OF COURSE the fact that Nazis and Zionists had overlapping interests should be on the table for discussion. In fact, it’s hard to see how any cogent discussion of the history of Zionism could avoid this topic. And OF COURSE it should be allowed to look at the history of Zionism and notice that it’s pretty damn race-conscious itself. In a lot of quarters, the fact that Ken Livingstone is merely suspended for two years rather than kicked out (of the party he’s been a faithful member of for over 50 years) over this is a scandal. I think he shouldn’t even be suspended. In fact, I think he shouldn’t even get a slap on the wrist. If the Labour Party leadership wants to issue a statement clarifying that it doesn’t share his opinion and outlining what they would’ve said differently in his shoes, then fine. But if you can’t say true things in public without offending certain lobby groups, then the problem is with those lobby groups. The fact is that a lot of Jewish interest groups don’t like honest discussions about Zionism and are happy to stack the deck to avoid having them. You don’t have to like Ken Livingstone or support anything he stands for to see the problem with letting these groups use him to reinforce the taboo.

Open discussion of history should always be allowed. If Jewish interest groups don’t like Livingstone’s opinions on Zionism, that’s their right, and they’re certainly welcome to push whatever interpretation of Zionism they prefer. But we should all insist that this be a discussion. Putting pressure on organizations to suspend or fire people who say true things you don’t like is, well … something else Nazis and Zionists have in common, when you get right down to it.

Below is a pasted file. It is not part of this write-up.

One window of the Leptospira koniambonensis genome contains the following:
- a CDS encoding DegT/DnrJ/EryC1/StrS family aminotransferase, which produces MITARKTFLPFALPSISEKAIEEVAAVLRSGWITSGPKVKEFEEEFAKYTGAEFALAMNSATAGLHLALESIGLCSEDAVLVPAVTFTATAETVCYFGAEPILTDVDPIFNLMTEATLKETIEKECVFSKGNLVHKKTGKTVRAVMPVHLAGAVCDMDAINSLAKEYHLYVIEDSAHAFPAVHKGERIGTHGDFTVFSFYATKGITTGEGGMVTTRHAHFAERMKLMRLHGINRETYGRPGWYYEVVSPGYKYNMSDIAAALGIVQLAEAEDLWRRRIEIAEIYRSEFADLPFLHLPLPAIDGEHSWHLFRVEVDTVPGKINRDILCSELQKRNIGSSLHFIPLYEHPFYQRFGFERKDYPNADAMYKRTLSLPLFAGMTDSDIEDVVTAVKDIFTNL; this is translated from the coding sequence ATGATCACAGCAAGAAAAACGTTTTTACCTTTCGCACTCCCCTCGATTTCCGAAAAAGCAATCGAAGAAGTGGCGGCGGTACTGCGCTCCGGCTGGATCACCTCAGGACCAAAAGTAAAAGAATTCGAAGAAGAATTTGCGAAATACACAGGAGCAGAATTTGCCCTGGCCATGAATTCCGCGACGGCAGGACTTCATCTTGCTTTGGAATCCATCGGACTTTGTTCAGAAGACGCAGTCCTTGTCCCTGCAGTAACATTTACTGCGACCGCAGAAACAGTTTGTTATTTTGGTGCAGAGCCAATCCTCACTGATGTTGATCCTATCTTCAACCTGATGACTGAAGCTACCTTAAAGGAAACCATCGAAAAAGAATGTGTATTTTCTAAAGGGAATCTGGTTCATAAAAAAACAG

Look, I get it. If Labour doesn’t suspend him, there’ll be no end to Tories opportunisticially playing this up as "evidence" that the entire Labour Party hates Jews. But that’s precisely my problem with this. That’s an option they have only because we, as humans, keep letting stuff like this happen. At some point, you have to start thinking deeper than optics. Or thinking at all.

  1. The cartoon suggested deporting Israeli Jews to the US – YMMV on whether that rises to the level of anti-Semitism.

  2. IN fact, just the opposite – Hitler is on record several times implying that setting up a state in Palestine was just a way of getting a safe headquarters where they could spin their plots without international oversight. That said, the usual caveats apply: one has to be careful attributing any specific policy proposals to Hitler because he wasn’t, as they say in modern business jargon, much of a details guy. More of a "big picture" guy. His specific opinions about things are all over the place. It’s unclear if Hitler’s worries about the Jews using Palestine as an HQ for world domination still apply if Palestine is the only place Jews live, for example. After all, the main theme of his rants was that they were infiltrators, and it’s hard to infiltrate an organization you’re not allowed to join.